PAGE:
Next stop, the controller mounted on the coolant header tank. The fault was immediately obvious, one of the two heavy leads was very loose on its ring tag - the nut was finger tight and the connection very hot.

Rather than just tightening it up I investigated (diesel development engineers never stop) and found PSA had used a nyloc nut to anchor the tag. Unfortunately the (Lucas) controller contains an internal shunt which makes the terminal get very hot when the unit is in use. Of course, the nylon ring had melted out of the nut.

A bronze shakeproof washer under the tag and a spring washer between the tag and the nut together with a coating of silicone grease restored normal (excellent) cold starting.

659.

Peugeot 106 Diesel Cold Starting - davevincent
I have a peugeot 106 1.5 inca diesel 1995 and I am experiencing similar problems. When the engine is cold the car will not start at all, although the starter motor ticks over fine. (in warmer weather there isn't a problem.) It can be jumped from another car, but only if the latter's engine is revved up. The battery and alternator were changed only 2 years ago. When the car does start, it creates clouds of thick bluish smoke (and i get disapproving looks from the neighbours). Any advice on the most likely cause would be greatly appreciated. I'm guessing the valve clearances or the glowplugs might be the problem. I'm no mechanic, so I am a little concerned about getting ripped off at the garage.

Cheers!
Peugeot 106 Diesel Cold Starting - kipb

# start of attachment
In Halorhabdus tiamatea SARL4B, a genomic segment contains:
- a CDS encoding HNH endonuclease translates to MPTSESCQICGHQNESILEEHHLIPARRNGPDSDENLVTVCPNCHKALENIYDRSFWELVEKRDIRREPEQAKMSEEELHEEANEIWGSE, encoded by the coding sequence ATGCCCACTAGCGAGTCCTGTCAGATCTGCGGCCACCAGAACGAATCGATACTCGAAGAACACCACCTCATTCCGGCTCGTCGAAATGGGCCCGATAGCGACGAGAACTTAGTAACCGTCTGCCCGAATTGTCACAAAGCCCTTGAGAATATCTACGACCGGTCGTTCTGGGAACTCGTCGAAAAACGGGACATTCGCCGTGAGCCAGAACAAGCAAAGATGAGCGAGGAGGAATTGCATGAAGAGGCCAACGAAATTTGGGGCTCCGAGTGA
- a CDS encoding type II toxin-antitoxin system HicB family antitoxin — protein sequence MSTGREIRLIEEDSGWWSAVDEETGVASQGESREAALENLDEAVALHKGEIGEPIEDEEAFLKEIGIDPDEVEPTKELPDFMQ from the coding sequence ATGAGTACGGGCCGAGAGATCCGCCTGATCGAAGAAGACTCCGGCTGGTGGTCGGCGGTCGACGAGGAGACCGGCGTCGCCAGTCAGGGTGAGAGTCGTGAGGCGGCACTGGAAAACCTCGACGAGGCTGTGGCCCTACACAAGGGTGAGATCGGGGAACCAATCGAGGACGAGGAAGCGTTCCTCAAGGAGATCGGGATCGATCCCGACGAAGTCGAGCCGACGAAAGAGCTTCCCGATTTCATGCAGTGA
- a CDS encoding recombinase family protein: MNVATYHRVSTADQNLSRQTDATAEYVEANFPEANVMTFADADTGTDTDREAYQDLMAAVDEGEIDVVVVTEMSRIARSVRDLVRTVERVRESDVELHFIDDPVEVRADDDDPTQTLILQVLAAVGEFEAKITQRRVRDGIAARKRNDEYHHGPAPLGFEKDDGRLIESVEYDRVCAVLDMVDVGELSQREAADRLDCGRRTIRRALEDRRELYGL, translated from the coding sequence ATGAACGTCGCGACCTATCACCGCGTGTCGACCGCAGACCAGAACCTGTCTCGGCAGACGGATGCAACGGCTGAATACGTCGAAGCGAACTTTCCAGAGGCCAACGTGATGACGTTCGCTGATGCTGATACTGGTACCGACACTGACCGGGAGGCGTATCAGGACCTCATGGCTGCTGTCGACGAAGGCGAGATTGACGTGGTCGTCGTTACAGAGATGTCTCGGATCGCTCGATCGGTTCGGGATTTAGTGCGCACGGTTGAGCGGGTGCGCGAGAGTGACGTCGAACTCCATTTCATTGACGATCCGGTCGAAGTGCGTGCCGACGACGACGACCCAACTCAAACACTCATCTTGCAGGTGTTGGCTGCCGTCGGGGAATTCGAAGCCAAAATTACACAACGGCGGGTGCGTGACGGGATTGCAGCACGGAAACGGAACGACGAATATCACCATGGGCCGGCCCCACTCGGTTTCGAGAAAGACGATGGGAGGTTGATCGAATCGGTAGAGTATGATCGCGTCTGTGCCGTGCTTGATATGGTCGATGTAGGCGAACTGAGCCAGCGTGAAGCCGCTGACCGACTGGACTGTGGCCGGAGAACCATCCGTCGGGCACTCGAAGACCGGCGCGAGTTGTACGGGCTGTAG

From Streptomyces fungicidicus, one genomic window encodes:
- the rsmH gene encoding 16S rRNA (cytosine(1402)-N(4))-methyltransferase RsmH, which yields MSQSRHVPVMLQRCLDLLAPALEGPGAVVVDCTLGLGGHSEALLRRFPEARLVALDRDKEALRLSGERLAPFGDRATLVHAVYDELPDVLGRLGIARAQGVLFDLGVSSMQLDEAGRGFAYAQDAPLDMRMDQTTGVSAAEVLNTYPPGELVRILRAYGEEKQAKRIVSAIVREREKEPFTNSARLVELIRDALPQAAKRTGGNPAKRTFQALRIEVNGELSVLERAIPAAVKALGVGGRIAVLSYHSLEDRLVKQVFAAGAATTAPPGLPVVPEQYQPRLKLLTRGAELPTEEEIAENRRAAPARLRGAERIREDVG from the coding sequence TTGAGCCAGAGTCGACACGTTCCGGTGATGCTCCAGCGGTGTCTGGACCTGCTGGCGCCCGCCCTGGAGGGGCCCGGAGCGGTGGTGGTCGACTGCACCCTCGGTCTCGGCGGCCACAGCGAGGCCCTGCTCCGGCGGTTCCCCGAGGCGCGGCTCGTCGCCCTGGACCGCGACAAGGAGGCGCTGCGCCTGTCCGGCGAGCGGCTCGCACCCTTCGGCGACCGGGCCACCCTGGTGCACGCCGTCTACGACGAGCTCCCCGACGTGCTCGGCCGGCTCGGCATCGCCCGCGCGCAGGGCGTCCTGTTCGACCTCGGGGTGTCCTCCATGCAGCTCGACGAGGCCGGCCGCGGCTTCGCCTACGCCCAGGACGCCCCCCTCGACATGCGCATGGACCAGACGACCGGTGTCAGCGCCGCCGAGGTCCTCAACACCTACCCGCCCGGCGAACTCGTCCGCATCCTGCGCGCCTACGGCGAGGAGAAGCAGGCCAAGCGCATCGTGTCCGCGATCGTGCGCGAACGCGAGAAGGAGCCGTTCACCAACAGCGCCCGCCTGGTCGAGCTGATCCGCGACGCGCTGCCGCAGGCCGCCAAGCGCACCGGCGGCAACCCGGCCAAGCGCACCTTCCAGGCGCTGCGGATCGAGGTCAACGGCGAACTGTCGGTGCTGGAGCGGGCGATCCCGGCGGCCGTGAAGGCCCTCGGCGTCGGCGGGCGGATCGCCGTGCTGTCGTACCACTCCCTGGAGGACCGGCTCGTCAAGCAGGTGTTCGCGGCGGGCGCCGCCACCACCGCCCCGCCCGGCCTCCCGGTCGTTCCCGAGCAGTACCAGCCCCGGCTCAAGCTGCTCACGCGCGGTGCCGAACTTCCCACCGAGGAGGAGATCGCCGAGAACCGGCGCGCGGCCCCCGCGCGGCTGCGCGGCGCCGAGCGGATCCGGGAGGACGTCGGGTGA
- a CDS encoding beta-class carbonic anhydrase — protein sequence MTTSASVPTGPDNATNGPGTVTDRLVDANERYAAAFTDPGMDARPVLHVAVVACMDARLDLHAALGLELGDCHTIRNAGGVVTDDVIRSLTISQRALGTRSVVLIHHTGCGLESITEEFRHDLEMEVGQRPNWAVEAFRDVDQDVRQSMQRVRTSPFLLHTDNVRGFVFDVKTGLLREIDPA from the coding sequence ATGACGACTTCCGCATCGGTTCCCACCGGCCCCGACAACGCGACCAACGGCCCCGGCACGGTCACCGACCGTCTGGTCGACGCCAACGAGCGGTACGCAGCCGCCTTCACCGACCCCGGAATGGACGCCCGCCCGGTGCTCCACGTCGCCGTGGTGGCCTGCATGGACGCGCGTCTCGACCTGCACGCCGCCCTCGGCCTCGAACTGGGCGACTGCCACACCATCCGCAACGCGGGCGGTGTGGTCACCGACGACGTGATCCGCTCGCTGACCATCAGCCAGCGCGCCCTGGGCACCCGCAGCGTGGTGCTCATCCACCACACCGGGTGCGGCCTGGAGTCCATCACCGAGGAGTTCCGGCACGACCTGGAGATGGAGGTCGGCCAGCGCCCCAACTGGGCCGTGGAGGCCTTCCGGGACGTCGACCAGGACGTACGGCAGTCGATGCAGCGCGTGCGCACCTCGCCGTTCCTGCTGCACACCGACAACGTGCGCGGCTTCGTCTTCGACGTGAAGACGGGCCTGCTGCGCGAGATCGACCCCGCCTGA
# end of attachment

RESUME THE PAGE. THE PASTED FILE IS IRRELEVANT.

Suggestion for davevincent. Its possible that your clouds of blue smoke when it does start are from excess fuel. So could be your injectors are partially blocked. Try a bottle of diesel injector cleaner in the fuel tank and take it for a drive.
Peugeot 106 Diesel Cold Starting - Uncle Stoatwarbler
I've just replaced all 4 glowplugs on my 106 (3 were open circuit) and found that the glowplug supply is 7V.

The connections on my glowplug timer are solid - thanks for the pointer. No meter to hand in order to measure terminal voltages, but it does strike me that as the timer only runs for 30 seconds that terminal shouldn't get hot enough to melt the nyloc nut unless there's already a problem such as a bad connection.

Peugeot 106 Diesel Cold Starting - Golfboy1971
I've got a similar problem on my Peugeot 106 with problems starting from cold.

I've done some testing and found that at the "supply" side of the glow plug control unit there is a permanent 12v (as it's prety much a direct feed from the battery) until such time as you turn the ignition key on ... that connection then drops to zero volts!. I have used an ohmmeter across the cable that comes from the battery to the feed side of the glow plug control unit and found that there is 68 ohms resistance! This is clearly not right as it is meant to be a direct cable.
According to the Haynes manual there is 1 splice in the cable (not sure where that leads to) so I am suspecting that the splice has become corroded over time and hence causing a slight break in the circuit.

Has anyone else had such a problem?

I know the glow plugs and everything else is OK, because I have put a connection direct from the battery onto the glow plug rail for a few seconds and the car starts first time after that.
I know the glow plug control relay is working because I've had an ohmmeter across the main pins on that and I can see (and hear) that it has closed the circuit correctly.
Peugeot 106 Diesel Cold Starting - Screwloose
Golfboy

What year and engine code is yours? Have you got a thick yellow cable coming off the positive battery terminal?
Peugeot 106 Diesel Cold Starting - Golfboy1971
Screwloose,

I'm not quite sure what the engine number is but it's a 1.5XND. The cable from the fusebox to the glow plug control unit is a moderately thick grey cable. The "load" side that goes to the glowplugs is a brown cable.
Hope that helps.

Someone suggested to me that maybe the "splice" I was talking about is where it connects to the starter motor solenoid permanent live connection. Does this sound right?

Thanks

Golfboy